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Boheme de Cristal
Emma (1999) Reissued on World Village (2001)

cd cover Lo'Jo are one of the more mysterious bands, or collectives, to emerge from France. The oft-used term 'world music' is apropos for what Lo'Jo create, but in their case it just doesn't convey the strange map by which the band steers. Boheme de Cristal snakes along in a wide variety of styles, almost like an avant-garde cabaret or auditory Cirque de Soleil.

"Baji Larabat"
You cannot get away from the African influences that continually simmer in Lo'Jo's music. A great deal of drums are present, augmented by handclaps, and stringed instruments such as the kora. An additional thrill is the presence of the Gangbe Brass Band from Cotonou, who colloborate on the Spanish/Mexican/Latin hybrid of "Se´┐Żor Calice." The rhythms are complex; the vocal stylings between Nadia and Yamina Nid El Mourid add yet another element of polyphony and are ecstatically delivered. Lo'Jo's tangled web is fully evident on the dense "Jah kas cool boy," where Richard Bourreau's rolling violin keeps all the diversity in check. When songs such as this are surrounded by others like the manic "Dobosz," where Denis Pean's wonderfully gruff voice sounds like our ringmaster and Bourreau's violin plays off Guy Raimbault's accordion, Lo'Jo enter into a continental style all their own.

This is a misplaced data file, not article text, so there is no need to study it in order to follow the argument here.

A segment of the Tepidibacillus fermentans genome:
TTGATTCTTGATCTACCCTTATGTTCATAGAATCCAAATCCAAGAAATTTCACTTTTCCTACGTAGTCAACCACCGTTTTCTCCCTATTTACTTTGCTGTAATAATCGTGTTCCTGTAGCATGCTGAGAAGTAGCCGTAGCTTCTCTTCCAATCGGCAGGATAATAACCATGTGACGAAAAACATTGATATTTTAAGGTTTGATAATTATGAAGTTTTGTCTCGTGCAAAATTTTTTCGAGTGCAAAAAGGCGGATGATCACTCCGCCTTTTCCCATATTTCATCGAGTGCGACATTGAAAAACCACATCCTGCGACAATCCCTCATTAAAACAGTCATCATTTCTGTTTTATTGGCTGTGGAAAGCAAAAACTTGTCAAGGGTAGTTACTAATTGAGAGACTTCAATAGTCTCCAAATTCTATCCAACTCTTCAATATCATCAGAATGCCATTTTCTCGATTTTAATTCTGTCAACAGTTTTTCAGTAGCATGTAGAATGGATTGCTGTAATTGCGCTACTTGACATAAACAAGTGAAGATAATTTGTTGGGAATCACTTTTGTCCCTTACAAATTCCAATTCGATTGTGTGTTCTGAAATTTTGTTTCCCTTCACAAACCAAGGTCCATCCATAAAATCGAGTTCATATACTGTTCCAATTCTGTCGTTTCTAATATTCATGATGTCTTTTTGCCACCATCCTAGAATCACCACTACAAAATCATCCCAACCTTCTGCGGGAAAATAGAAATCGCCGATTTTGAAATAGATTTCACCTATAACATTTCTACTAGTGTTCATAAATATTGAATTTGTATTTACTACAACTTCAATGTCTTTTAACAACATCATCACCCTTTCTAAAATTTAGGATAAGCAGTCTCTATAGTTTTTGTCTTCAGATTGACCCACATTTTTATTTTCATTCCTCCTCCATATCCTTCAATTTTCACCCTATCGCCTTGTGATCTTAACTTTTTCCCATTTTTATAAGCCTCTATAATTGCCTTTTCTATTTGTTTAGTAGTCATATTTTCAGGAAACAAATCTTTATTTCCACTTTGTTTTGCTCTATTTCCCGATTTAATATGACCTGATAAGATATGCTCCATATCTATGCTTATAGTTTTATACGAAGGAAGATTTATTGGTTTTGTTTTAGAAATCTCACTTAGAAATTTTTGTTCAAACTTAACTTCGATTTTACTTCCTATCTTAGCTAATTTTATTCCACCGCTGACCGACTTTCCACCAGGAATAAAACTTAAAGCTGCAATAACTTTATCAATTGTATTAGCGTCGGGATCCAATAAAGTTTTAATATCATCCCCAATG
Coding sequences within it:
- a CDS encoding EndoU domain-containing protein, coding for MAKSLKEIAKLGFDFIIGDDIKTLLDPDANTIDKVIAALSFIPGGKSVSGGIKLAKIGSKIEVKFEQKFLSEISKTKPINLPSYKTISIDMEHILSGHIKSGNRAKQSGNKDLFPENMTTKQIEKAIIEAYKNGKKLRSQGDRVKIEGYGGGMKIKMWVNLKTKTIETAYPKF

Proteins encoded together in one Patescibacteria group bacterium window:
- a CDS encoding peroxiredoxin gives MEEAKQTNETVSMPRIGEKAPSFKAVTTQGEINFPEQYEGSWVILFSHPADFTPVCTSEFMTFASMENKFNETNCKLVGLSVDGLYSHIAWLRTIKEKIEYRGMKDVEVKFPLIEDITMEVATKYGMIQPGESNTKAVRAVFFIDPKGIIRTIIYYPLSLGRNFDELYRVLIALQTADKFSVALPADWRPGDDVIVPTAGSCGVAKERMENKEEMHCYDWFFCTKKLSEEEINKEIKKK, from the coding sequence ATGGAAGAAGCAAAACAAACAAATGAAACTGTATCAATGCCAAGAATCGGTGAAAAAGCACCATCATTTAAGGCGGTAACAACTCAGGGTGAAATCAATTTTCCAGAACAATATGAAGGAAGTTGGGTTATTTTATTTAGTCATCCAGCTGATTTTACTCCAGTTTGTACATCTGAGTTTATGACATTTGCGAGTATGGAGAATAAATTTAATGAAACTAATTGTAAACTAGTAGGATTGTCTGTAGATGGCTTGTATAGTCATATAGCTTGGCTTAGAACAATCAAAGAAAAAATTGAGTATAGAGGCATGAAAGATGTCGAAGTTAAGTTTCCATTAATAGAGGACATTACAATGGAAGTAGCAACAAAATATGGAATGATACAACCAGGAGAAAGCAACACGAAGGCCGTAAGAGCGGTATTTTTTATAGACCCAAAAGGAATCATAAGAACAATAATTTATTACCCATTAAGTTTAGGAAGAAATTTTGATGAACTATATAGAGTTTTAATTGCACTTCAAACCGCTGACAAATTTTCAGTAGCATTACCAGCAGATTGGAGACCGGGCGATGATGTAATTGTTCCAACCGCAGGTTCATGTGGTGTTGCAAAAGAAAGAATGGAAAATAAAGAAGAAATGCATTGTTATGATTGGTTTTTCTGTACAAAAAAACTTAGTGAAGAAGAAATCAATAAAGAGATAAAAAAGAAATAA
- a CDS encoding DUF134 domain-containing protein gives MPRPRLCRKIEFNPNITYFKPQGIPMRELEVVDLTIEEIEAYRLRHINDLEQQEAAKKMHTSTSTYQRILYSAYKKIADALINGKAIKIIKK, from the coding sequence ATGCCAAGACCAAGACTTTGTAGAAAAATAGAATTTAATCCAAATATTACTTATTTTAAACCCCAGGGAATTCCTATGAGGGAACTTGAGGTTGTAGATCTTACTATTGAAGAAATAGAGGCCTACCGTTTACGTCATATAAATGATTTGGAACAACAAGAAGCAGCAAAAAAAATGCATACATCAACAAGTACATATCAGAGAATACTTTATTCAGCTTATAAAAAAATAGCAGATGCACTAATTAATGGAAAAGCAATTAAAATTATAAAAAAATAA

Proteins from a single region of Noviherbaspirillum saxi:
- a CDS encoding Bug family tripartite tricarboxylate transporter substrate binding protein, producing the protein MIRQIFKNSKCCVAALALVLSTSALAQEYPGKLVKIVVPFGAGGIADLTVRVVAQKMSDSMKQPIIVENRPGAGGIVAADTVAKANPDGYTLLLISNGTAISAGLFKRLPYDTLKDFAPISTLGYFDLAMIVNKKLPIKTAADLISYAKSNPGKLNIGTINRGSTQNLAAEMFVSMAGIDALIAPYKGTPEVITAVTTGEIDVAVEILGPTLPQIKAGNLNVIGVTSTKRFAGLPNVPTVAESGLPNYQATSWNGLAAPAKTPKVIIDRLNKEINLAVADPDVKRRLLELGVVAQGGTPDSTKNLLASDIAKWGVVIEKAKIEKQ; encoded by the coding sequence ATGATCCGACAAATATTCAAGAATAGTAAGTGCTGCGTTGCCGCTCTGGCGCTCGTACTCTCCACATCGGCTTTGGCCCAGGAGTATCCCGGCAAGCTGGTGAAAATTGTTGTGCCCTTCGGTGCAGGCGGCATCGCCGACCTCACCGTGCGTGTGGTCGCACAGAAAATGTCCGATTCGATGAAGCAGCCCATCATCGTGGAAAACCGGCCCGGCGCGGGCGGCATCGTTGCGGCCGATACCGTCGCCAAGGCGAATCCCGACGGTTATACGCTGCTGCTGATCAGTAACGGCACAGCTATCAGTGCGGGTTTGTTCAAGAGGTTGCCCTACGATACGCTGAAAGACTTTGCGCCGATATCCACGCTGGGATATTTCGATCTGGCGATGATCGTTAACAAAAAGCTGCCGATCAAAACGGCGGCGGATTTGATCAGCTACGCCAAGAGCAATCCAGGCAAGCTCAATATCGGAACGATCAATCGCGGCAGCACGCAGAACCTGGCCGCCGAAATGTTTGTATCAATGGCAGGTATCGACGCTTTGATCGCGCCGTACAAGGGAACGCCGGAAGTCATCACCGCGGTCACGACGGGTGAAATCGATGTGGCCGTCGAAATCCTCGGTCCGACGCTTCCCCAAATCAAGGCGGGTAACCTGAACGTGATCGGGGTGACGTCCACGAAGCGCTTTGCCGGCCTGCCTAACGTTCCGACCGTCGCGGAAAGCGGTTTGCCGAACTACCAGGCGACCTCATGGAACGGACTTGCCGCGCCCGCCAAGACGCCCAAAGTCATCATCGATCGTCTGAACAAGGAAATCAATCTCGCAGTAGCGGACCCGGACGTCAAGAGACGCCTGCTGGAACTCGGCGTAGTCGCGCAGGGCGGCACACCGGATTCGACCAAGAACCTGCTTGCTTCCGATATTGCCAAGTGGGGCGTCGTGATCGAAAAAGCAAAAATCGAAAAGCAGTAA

Very high marks go to the bass work of Nico "Kham" Meslieu, whose sinuous lines and dub influences help build Lo'Jo's foundation on a dark swamp. Check out the creole vocals and headlong rush of "Bambritcho," a track that puts me in mind of the supernatural skunk-funk of Lo'Jo's prior CD "Mojo Radio." Lo'Jo, thankfully, never bore; their inventiveness keeps you guessing as to what is around the corner. And if their one English song, "In the Commotion," makes sense to you: "In the commotion I believe/ I saw you/dreaming dead lovers/then choreographing all their gestures/mine all/their words/mine all this/blow it up," then welcome to the circus, and let Lo'Jo bring the dynamite. - Lee Blackstone

"Baji Larabat" © 1999 Emma/Lo'Jo
used by permission

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